One of the main events of the conference was the hourly performance of HRP-2, . HRP-2 is an incredibly impressive machine. She stands about 5 feet tall and walks almost as well as my ninety year old grandfather. While she may not be the best walker out there, she beats me at yoga. Her apparent claim to fame is the ability to take punch to the gut, fall on her butt, and then get up. Remembering elementary school, I know that last part is a difficult challenge. In the event that someone has placed a "kick me" sign on her butt and she has fallen face down, she first assumes the yoga pose "downward dog", transitions into a squat, and then lifts from the knees. After about ten minutes she needs a 45 minute battery recharge. I'm so glad we progressed to the point where we don't need to push over and bully nerds for entertainment, we now have robots we can do that to instead.
Another big event of the day was the Tetsujin Bionic Weight Lifting competition. The basic concept is to build a machine which will aid an individual in a standard weight lifting competition. While incredibly slow as competitions go, roughly 30 minutes to set up each lift, this had many of the most exciting moments of the conference. Since Battlebots got canceled from Comedy Central there have been many nerds left with no outlet for their nerdliness. Tetsujin is where many have gone for their fix. One group, who I recall having built that weird yellow claw/double hammer/wedge thing for Battlebots, brought this nifty, though poorly balanced, motorized scissor-jack device. The team decided to start with a modest 650 pounds to lift. The human lifter got the bar a good 4 feet off the ground before there was heard a disconcerting "clunk", the bar came slamming to the ground, and the lifter was physically hurled out of his suit as it swung forward from the force of the falling weights. The team decided that that was a definite success and upped the weight to 850lbs, resulting in similar success. Later in the day I believe a team lifted 1000lbs, though I couldn't hear well from where I was in the convention center. All I know is I saw a significant amount of smoke coming off of the power packs on the lifter's back, and then heard a delightful crash of falling weights.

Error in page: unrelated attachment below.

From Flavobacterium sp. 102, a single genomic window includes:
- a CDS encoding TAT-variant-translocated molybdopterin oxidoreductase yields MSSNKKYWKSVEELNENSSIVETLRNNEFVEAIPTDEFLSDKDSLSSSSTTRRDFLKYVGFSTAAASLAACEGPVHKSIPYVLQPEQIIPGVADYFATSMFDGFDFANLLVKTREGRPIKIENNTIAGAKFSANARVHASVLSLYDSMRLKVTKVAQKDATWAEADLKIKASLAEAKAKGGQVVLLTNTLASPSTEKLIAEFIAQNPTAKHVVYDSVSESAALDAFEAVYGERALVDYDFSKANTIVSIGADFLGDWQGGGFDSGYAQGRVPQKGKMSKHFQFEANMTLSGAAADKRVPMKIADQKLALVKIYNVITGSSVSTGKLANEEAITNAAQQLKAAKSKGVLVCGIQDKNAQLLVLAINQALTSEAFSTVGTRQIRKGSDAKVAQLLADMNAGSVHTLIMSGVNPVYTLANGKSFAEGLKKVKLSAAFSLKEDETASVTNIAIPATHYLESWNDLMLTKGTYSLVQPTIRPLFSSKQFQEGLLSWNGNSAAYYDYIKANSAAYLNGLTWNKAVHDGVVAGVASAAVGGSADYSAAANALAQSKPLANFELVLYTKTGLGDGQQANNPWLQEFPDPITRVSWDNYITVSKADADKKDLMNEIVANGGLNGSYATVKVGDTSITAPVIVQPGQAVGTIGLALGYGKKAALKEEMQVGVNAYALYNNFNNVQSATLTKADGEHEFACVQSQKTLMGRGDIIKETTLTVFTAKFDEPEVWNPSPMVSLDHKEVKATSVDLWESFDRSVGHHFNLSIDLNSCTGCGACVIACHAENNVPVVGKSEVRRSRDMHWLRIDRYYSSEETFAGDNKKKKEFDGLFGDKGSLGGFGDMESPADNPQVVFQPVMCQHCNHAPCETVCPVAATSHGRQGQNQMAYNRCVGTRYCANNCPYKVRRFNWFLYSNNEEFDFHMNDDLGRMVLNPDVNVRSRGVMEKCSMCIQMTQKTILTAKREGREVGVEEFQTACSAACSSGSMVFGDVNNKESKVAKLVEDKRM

All in all I had a pretty good day. It was exactly my kind of fun. There were many parents with small kids there that seemed confused and out of place, but that's ok. The parents are lost, but the children are our future.

"... or blackmailable sexual activity ... " Lockhead Martin polygraph release

I will be in San Jose for a day and a half interview with Lockhead tomorrow and then, hopefully, in LA on monday for an interview with Disney. Disney has been rescheduled once so maybe that will get postponed. Lockhead has sent me over 10 reminder letters, emails, and phone calls about their interview so I'm pretty sure that one is gonna happen as scheduled. I'll give a complete update after I come back.

Good thing I will have done something by then, 'cause I haven't been doing squat in the past week.

Would you be willing to take a polygraph? - Lockhead representative

Job hunting is very very strange. Its much stranger than I ever imagined. Basically you wait around for months thinking that nobody but nobody gives a flying turd about you and your fancy-shmancy "resume" and then suddenly everyone decides to call you at the exact same time and always on your cellphone.
"Hi is this Greg Burton? I'm adbfasdf ghfuogjio from asldfasdfui, glad I could reach you. Is this a good time?"
"Gah, well, um, I'm in my car driving down the freeway with coffee in my hand steering with my left knee, but sure this is a good time."
And then they ask you questions which you're never prepared for despite having heard them 50 times.
"So, Greg, would you say you prefer working in large groups, working in small groups, or do you prefer working by yourself avoiding all those other annoying people?"